Schizophrenia.com

Schizophrenia in a world of surveillance


#1

Hi there. I have a question that is meant to be more nuanced than your typical am I crazy/ am I not question… How do people reconcile being clinically paranoid in a world where we ARE being watched and recorded so often?

It feels a little ironic, maybe that’s the wrong term, but it’s really something to be a schizophrenic in a world with so much surveillance. It’s not so black and white as to what it means to be paranoid. I can’t reassure myself the way I might have in decades past that I’m not being watched, because so often I am by way of even cameras on transit and stores, etc, not to mention online.

Curious as to how you navigate this quandary of modern day schizophrenia. I am stable and live a good life, but this bothers me a great deal, tho I manage.


#2

Sometimes I wonder if my delusions of being watched by the government was actually real in real life. So I guess try to keep distinguished reality and not reality


#3

I’ve come to the conclusion that I am not important enough to be surveilled by the government. I do have an ongoing delusion about artificial intelligence and that in the future people will be able to see what we were doing. Also aliens… anyway, it is just a delusion. Nobody is watching us. Maybe it stems from a delusion of grandeur?


#4

I make a point of knowing how smart devices eavesdrop on and watch me and takes steps to mitigate it on each device I own.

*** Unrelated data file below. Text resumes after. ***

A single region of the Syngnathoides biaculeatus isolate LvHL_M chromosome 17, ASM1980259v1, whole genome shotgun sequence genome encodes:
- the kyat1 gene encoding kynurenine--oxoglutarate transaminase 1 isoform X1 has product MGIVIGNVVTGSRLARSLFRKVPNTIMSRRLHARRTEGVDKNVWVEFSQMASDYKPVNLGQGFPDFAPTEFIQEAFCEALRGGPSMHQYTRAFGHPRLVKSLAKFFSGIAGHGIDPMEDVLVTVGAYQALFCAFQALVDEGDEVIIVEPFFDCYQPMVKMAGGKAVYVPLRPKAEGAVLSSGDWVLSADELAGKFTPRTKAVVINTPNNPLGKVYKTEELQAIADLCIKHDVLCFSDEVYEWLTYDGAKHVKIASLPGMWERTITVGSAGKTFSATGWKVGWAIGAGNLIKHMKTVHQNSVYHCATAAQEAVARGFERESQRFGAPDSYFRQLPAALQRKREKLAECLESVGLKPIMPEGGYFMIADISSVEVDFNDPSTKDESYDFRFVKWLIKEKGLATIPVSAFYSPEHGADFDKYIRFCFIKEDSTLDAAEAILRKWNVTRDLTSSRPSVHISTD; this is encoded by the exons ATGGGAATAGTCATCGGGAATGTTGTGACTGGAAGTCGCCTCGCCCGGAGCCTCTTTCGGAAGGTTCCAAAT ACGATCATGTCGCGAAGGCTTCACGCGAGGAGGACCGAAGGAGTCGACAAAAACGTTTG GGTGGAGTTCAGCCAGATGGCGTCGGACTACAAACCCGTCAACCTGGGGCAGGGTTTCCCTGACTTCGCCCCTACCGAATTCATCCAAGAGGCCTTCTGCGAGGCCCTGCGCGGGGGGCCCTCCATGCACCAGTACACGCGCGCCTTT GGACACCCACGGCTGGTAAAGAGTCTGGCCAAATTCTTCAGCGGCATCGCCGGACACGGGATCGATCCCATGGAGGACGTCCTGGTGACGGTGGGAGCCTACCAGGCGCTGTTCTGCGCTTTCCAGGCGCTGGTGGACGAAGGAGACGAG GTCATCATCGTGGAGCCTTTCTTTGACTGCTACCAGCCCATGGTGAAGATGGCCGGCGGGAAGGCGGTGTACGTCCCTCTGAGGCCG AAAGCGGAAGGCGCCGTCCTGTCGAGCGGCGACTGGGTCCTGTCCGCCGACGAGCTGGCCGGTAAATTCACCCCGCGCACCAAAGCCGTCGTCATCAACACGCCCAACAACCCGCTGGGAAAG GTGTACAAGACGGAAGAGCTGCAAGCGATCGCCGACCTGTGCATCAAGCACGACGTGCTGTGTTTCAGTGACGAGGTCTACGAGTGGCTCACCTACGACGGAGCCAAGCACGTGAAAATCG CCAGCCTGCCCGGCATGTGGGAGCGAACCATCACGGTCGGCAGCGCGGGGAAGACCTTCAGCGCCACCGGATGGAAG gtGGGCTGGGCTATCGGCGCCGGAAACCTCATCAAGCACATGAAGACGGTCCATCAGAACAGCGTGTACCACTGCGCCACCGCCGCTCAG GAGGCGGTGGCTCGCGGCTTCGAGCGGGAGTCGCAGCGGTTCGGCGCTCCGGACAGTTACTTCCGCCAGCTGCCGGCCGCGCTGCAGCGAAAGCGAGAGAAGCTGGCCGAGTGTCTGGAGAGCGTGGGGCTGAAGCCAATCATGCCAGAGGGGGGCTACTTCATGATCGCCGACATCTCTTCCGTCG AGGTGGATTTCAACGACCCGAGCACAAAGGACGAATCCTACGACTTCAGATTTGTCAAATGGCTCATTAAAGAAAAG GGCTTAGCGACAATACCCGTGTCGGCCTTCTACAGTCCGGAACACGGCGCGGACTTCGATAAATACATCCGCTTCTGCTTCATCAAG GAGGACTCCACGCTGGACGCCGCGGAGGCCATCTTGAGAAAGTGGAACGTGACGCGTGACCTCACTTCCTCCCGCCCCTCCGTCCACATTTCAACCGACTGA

#5

That is the same outlook I have about surveillance. There should be no reason why a schizophrenic should be monitored because we are mostly known for being delusional, hallucinating or paranoid.

Name one famous or well-known schizophrenic that has been surveillanced by the government. No one except for John Nash in the movie, “A Beautiful Mind”.


#6

Thank you for responding. People have different attitudes and coping methods to this issue, and it’s no different for schizophrenics, I guess.

Myself, I have to practice not giving it too much power to bother me and have to decide to live my life in spite of the intrusion, just like most people I guess. I go for a bit of denial, but it doesn’t entirely work no matter how much I want it to.

But the effects of surveillance are more complicated when you have schizophrenia, isn’t It? We’re supposed to recover from delusions about being watched while still being frequently recorded in various ways in everyday life, and talking to professionals who take notes and discuss intimate details of our lives with each other then enter our information into health care databases.

It’s a bit of a strange and sad situation. It’s probably the worst possible outcome for a paranoid person that I can think of. It’s a bit crazy, if I dare say so.

Some people say it shouldn’t bother you if you have nothing to hide, but that doesn’t pan out either. There are things we all do that we prefer privacy for the sake of dignity and intimacy that are completely banal and 100% legal. Everyone needs privacy at times and it’s harder to come by these days.

I think it’s easy to internalize the sense of being watched, even for people without clinical paranoia. I get so used to being recorded that I begin to feel that I always am. I think George Orwell talked about that phenomenon, how eventually we start to sensor ourselves all the time when we are frequently surveilled.

It’s not a matter of being important or singled out or having delusions. I’m talking about the stuff that’s happening to everyone all the time.

Sorry if I went on and on. No one will hear me out about this. Most people don’t want to think about it, schizophrenic or not, and I thought that it might help someone else who wrestles with this.

Peace,
Pbc


#7

The people at Walgreens are paranoid. Every time I. go in with my walker with my walker bag on it

a speaker says photo department need s assistance.

No one is at the photo counter

they say it again